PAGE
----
“White Privilege” Invading Our Schools
A discussion topic once limited to college courses taught by obese feminists is now making its way into our general education. It’s called white privilege, and it is a field of “study” meant to open our eyes to the many invisible ways Americans with light skin are given a leg up on everyone else. If that doesn’t sound like something you care to have your son or daughter taught in school, you’d better hope you don’t live in North Carolina.
The Wake County School District is sending its assistant principals and other administrators through “cultural proficiency” training. Through this training, the educators will be taught how to “rank their societal privilege.” According to a report by a local news station, the activity “incorporates the idea that heterosexual white men in America have an advantage and may appear insensitive to culturally diverse students.” Once you make it past the political doublespeak, this means that straight white men have it made and can’t relate to poor black gays. Or something like that.
Rodney Trice is an “assistant superintendent for equity affairs” in Wake County. He says the “focus is that when they come through the doors, we have high expectations for all students, regardless of whether they come from a high-poverty family or a nontraditional family.”
Um. No. That’s exactly the opposite message sent by “white privilege” classes. The entire theory is predicated on the fact that certain racial/sexual/gender groups have an easier life than others. It’s this kind of training that leads to programs like affirmative action, hiring quotas, and varying standards in education. It leads to situations like the one in Michigan schools, where principals have to get authorization from the school district before suspending students of color. It certainly does not lead to higher expectations.
Another Wayward Fool
A high school physics teacher in Seattle has also fallen hook, line, and sinker for the left’s divisive politics. Moses Rifkin has created a unit on “institutionalized racism, privilege, and social justice” that he hopes other teachers will use. While it might be fair to ask what these topics have to do with physics, don’t worry because Rifkin has an answer. Sort of.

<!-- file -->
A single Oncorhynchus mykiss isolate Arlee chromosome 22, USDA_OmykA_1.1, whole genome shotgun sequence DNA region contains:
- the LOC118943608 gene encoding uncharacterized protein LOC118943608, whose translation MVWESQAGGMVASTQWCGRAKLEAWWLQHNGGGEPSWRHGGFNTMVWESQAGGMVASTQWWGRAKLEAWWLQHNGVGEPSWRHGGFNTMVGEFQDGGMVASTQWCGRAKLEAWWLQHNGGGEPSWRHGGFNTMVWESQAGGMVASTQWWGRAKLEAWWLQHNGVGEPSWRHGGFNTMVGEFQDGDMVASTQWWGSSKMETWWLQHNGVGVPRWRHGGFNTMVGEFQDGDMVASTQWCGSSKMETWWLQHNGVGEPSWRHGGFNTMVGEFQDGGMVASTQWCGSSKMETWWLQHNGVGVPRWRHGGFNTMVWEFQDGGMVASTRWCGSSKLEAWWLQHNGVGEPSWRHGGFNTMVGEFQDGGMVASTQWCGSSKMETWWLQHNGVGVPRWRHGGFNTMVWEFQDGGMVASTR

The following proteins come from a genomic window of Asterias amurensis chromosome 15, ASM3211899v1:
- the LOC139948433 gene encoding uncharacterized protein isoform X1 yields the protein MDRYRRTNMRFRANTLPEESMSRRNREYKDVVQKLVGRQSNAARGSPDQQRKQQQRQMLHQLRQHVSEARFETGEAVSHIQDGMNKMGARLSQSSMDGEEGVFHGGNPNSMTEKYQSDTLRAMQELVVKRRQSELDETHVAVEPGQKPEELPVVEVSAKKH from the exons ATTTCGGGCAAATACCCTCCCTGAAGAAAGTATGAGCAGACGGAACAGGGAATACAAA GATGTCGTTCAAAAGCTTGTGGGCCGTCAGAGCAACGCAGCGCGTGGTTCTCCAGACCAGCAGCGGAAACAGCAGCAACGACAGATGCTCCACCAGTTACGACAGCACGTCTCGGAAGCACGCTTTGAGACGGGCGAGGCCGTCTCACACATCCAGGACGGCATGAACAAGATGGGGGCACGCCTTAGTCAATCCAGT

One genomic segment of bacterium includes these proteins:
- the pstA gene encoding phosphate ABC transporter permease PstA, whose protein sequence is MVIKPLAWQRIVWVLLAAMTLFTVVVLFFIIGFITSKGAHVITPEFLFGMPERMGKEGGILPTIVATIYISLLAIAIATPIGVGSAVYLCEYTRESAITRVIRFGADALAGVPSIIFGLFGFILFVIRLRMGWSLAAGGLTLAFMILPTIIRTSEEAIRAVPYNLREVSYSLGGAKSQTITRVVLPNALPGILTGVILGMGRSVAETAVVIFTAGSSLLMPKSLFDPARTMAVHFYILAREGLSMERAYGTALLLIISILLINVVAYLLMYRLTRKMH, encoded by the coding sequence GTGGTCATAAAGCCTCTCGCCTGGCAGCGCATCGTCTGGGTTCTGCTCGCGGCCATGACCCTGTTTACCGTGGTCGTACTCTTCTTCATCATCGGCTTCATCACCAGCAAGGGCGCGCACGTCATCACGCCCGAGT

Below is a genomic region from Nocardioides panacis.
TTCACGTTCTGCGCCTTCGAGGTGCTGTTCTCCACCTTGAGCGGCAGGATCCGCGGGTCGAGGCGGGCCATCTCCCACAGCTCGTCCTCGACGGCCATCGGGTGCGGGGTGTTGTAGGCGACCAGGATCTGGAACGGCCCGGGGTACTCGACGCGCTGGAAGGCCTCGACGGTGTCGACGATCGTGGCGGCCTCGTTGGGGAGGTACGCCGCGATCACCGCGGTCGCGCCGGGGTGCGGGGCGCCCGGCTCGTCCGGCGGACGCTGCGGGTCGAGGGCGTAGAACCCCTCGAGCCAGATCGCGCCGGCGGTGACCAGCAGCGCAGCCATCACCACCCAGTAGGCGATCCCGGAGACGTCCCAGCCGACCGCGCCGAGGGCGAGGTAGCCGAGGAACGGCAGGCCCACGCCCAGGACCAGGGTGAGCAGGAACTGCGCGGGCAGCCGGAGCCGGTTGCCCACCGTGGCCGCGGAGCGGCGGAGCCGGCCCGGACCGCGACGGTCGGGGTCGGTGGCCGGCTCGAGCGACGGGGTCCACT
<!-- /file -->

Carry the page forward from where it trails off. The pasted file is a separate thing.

Teaching at a private high school, Rifkin says, meant that his “students weren’t learning about their own privilege (academic and, in most cases, economic and racial). I wanted to make my classroom a part of the solution.” After ten years of study on the matter, Rifkin is happy to announce that he’s made a breakthrough. “I’ve found a way to introduce my students to the ideas of racial and gender privilege, to the idea that our society is far from a meritocracy, and to broaden their conception of who (racially, gender-wise, etc.) does science to include a much broader slice of society.”
Well, won’t the students at University Prep be glad to hear it! Sorry, kids, we’re not going to talk about physics today. Get out your invisible knapsack, because it’s time for a rousing round of Blame Whitey!
If schools want to introduce their teachers and students to this concept, they should do so using the truest phrase ever uttered: Life isn’t fair. Get used to it. Get over it. With a little hard work, you can level the playing field yourself.
Or just keep shaming white people. I’m sure that will solve everything.